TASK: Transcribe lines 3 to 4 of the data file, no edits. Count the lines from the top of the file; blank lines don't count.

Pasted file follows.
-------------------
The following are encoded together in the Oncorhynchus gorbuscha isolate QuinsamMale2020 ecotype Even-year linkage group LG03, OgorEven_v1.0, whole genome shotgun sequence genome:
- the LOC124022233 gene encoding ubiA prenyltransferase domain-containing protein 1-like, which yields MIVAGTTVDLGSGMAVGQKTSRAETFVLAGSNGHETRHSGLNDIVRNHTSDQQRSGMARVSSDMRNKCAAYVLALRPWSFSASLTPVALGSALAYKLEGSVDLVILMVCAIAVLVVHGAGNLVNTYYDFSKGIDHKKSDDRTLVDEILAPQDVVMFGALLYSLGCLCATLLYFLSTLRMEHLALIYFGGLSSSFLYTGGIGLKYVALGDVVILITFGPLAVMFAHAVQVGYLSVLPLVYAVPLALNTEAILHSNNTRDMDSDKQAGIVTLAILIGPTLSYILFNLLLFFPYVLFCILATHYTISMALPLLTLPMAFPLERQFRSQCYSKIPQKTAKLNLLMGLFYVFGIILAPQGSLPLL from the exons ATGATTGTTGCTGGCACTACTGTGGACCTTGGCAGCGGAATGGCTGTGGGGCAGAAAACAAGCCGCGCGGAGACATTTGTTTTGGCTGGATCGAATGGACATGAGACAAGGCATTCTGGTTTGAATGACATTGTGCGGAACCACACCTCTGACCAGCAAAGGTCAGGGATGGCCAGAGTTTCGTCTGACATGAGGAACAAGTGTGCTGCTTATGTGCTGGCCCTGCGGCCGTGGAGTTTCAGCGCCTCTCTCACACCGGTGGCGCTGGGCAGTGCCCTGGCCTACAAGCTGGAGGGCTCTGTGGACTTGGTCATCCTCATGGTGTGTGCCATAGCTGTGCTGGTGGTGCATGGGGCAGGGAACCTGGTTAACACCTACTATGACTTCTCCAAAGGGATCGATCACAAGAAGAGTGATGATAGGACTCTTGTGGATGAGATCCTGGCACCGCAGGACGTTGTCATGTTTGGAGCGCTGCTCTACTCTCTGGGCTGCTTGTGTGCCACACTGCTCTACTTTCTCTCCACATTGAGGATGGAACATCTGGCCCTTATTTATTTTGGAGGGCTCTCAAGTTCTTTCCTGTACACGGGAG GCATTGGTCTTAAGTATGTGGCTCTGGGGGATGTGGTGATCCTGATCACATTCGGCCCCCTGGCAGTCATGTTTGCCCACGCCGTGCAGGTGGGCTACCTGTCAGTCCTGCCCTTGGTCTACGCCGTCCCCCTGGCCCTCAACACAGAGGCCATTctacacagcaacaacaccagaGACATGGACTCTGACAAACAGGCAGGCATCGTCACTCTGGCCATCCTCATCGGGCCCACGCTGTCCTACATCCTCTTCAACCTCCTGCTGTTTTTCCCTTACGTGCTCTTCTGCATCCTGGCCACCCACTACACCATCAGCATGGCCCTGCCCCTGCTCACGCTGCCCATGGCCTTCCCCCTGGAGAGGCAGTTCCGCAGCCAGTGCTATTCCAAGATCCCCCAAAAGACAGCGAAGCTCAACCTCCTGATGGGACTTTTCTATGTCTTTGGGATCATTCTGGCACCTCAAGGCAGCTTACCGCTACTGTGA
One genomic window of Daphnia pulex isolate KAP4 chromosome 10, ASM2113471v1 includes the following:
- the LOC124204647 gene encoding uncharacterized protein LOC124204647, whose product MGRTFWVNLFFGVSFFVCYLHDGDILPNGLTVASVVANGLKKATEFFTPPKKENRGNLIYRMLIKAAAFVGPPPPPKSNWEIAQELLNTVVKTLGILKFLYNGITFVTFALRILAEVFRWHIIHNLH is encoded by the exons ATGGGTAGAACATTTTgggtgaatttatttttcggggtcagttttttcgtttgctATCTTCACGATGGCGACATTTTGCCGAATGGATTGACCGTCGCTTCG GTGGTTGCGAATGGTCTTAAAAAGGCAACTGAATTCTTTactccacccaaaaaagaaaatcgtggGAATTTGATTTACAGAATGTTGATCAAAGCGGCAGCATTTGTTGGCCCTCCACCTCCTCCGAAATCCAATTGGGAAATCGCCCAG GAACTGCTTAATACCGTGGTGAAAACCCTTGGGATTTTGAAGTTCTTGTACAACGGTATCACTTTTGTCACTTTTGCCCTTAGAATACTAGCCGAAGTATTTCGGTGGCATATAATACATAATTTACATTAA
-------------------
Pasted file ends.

One genomic window of Daphnia pulex isolate KAP4 chromosome 10, ASM2113471v1 includes the following:
- the LOC124204647 gene encoding uncharacterized protein LOC124204647, whose product MGRTFWVNLFFGVSFFVCYLHDGDILPNGLTVASVVANGLKKATEFFTPPKKENRGNLIYRMLIKAAAFVGPPPPPKSNWEIAQELLNTVVKTLGILKFLYNGITFVTFALRILAEVFRWHIIHNLH is encoded by the exons ATGGGTAGAACATTTTgggtgaatttatttttcggggtcagttttttcgtttgctATCTTCACGATGGCGACATTTTGCCGAATGGATTGACCGTCGCTTCG GTGGTTGCGAATGGTCTTAAAAAGGCAACTGAATTCTTTactccacccaaaaaagaaaatcgtggGAATTTGATTTACAGAATGTTGATCAAAGCGGCAGCATTTGTTGGCCCTCCACCTCCTCCGAAATCCAATTGGGAAATCGCCCAG GAACTGCTTAATACCGTGGTGAAAACCCTTGGGATTTTGAAGTTCTTGTACAACGGTATCACTTTTGTCACTTTTGCCCTTAGAATACTAGCCGAAGTATTTCGGTGGCATATAATACATAATTTACATTAA